What are my responsibilities as an executor?

Last Will and testament document with penAn executor is a person named in a Will who is responsible for the administration and distribution of the estate of a deceased person. Being an executor can involve a lot of work, often requiring you to deal with various financial issues. Romain Coleman are here to help you navigate these challenges.

An executor is a person named in a Will who is responsible for carrying out the wishes of the deceased. Being an executor can be a lot of responsibility and many people will name a family member or close friend as their executor in their Will. If you have been chosen as an executor, it is probably because the deceased trusted you to handle their estate and wishes after their death. There may be more than one executor; this means you can share the responsibilities between you.

Sometimes being an executor will require you to consider hiring a solicitor. This can be when the estate is bankrupt, includes foreign property or company shares, company partnership interests, and/or intellectual property rights. At Romain Coleman we understand that the responsibilities of being an executor come at an already emotional time. With this in mind, our service is tailored to your unique situation, minimising your involvement and guiding you through the complex legal areas. We are here to help you.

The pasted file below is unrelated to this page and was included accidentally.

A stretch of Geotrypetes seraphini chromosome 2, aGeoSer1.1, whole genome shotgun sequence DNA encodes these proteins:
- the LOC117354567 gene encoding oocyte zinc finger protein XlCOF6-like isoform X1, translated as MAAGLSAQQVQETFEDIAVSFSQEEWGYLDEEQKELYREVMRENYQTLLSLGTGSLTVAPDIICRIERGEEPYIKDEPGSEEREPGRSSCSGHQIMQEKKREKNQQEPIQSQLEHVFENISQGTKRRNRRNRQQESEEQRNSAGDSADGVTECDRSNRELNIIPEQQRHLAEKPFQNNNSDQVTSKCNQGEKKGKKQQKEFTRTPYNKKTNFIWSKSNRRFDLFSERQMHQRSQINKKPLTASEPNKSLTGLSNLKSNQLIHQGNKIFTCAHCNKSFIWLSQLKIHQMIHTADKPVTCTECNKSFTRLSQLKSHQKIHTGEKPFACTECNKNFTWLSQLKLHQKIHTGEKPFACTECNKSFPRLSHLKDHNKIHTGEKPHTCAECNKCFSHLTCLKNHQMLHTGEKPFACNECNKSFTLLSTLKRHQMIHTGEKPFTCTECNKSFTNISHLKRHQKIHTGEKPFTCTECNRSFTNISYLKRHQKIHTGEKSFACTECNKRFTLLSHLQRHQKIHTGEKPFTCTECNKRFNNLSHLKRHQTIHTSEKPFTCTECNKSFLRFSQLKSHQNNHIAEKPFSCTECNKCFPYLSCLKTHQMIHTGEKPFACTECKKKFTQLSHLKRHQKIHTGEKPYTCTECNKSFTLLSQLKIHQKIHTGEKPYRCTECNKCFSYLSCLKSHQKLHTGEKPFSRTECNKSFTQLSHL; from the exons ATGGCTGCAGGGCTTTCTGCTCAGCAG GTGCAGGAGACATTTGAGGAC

Responsibilities of an executor

Your responsibility as an executor is to distribute the estate of a deceased person in accordance with their Will. You will probably have known the person who has died and therefore acting as their executor may be emotional. You do, however, have legal duties and responsibilities regarding the administration, distribution and payment of taxes from the Will made by the person who has died.

If you have been named executor you’ll have a number of responsibilities, such as:

  • securing the property owned by person who has died